Film shot in Saigon
In the month of November my school, which is a large organization with as many as 8 or 9 locations in Ho Chi Minh City, announced a Christmas Party film contest on a poster on the bulletin board. I hadn’t finished editing my Solaris re-make yet, in fact the hard-drive for that was languishing in a basement in Philadelphia at the time. I hadn’t heard any other discussion of the film contest either, as far as I knew, my colleagues were oblivious to it. Had there been more time allotted (the deadline was in less than 4 weeks I think) the proper thing to do would have been to call a meeting and design some kind of collective input and team to carry this out. The bare facts of the case, that we had to continue working and teaching unless we applied for unpaid leave (which I in fact ended up doing), and that film projects are notoriously difficult and require intense organisation and or autocratic decision making necessitated that I grab a hold of the project and carry it out, incorporating anyone who might come forward with a similar understanding. Just as the Solaris film nearly killed me, this effort became grueling in the end, so my hats off to the other contestants for whatever way they handled the project. There were other creative types who peeped after it became known that I was handling our center’s contribution, but I was unable to incorporate their skills, being that the film was already conceived and in mid -execution. Call me a prima-donna, but a longer dead-line would have changed everything, and allowed greater collaboration.
It didn’t help in the competition that I had run out of time for sub-titles and inter-titles, an absolute necessity for the showcase inside the festive ballroom where the competition took place. The film is presented now with these features, in a post-deadline edit I recently completed. Although I used them with more of a Godard New-Wave approach then a readable, helpful way, I think it is an improvement over the original cut.
I also subverted the ‘fairy-tale’ theme that was the rule for the films by ‘using my imagination’ as the rules also suggested. I chose robots and time-travel over the revolting prince charmings and princesses others dutifully based their stories around. Such monarchical pretensions make me want to vomit. What is so ‘magical’ about a family clinging to political power?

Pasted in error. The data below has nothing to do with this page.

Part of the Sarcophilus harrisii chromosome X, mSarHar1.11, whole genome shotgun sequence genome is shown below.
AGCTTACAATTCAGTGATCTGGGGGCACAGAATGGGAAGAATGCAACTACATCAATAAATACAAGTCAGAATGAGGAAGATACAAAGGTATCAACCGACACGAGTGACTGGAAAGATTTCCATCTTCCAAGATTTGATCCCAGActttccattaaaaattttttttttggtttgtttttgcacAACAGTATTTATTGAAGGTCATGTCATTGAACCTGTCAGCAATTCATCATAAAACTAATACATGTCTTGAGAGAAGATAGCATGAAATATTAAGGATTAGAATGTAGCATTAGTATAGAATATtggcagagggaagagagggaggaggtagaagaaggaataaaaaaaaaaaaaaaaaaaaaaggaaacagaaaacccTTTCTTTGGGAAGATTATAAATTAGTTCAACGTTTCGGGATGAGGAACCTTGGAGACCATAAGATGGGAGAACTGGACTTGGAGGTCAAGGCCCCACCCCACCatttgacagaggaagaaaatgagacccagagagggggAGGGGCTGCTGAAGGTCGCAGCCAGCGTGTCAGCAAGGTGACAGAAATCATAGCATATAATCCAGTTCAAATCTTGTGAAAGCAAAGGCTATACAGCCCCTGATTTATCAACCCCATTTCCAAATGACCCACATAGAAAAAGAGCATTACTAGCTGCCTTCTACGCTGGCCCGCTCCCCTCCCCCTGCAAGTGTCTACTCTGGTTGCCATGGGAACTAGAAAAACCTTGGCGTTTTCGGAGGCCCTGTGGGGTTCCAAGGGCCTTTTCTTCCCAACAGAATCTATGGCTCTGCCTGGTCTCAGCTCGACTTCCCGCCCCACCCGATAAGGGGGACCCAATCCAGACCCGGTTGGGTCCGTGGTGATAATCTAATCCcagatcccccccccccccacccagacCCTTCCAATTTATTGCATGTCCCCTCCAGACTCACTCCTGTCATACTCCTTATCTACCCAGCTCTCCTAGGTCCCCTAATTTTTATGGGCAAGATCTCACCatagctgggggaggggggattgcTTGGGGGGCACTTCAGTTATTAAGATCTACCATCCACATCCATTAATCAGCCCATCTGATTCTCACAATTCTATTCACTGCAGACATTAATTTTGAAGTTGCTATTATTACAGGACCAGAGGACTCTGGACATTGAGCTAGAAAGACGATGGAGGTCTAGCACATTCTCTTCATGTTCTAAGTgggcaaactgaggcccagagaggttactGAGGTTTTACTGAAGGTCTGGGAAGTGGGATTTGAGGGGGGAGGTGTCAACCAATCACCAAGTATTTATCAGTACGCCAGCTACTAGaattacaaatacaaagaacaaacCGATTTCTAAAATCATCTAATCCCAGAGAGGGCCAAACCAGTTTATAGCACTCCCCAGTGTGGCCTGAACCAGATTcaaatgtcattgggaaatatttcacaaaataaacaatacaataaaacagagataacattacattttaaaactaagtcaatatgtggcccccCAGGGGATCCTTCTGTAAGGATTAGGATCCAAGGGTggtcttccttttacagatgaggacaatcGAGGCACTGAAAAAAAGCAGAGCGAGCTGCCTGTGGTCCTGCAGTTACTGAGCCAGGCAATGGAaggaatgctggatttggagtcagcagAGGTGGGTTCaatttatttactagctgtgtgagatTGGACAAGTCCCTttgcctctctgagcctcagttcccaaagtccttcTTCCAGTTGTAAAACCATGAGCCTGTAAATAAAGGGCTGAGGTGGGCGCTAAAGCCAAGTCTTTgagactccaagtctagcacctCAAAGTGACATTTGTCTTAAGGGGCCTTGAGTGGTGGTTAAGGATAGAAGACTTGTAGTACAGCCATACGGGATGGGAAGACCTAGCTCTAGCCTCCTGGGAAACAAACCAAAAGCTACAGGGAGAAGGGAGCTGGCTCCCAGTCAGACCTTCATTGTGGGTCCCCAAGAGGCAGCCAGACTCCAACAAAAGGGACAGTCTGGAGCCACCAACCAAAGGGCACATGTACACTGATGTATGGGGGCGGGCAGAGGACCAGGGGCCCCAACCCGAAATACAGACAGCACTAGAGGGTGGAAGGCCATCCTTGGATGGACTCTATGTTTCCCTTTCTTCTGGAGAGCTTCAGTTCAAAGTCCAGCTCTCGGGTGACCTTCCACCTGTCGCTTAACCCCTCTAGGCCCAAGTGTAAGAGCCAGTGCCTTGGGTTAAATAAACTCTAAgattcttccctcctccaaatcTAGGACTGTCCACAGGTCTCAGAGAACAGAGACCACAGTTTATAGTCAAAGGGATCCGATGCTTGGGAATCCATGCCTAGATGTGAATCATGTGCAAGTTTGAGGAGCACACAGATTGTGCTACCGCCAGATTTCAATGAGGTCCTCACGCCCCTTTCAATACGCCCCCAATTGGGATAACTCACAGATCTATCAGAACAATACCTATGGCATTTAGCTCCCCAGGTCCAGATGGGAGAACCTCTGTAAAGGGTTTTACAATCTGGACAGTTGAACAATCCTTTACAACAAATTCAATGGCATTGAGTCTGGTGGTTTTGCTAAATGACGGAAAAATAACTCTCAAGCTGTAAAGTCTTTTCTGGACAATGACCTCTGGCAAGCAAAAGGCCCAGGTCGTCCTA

My film starred the kids in my classes with others such as myself and the staff at the school providing minor supporting roles. The ‘magic’ was provided by cheesy computer effects and more importantly, the power these children have to get up to antics and adventures at the drop of a hat.
I love the film, but I didn’t even place in the competition, as voted by the brass of ILA. I did feel bitter for a stretch, but to be fair, there was a lot of great effort put into the other films, with greater teamwork, inter-titles, and adherence to the stated themes. The film that I thought best by far within this realm of criteria, which most fully, yet comically portrayed the language world we are working within with some truly crowd-pleasing scenes such as a rap-off and a sing-along to Feliz Navidad, did not win! I was flabbergasted but so it goes at office parties everywhere no doubt.
That film had a Prince Charming as the main character though so I hope to never see it again (kidding). I have to watch my film over and over again as I am editing and I have to say, these kids still crack me up. I should probably show some of the ‘behind-the-scenes’ shots as the kids off-camera are laughing so hard during the reaction scenes that it was, well, hyperbolic…
So, check it out…
Leave a Reply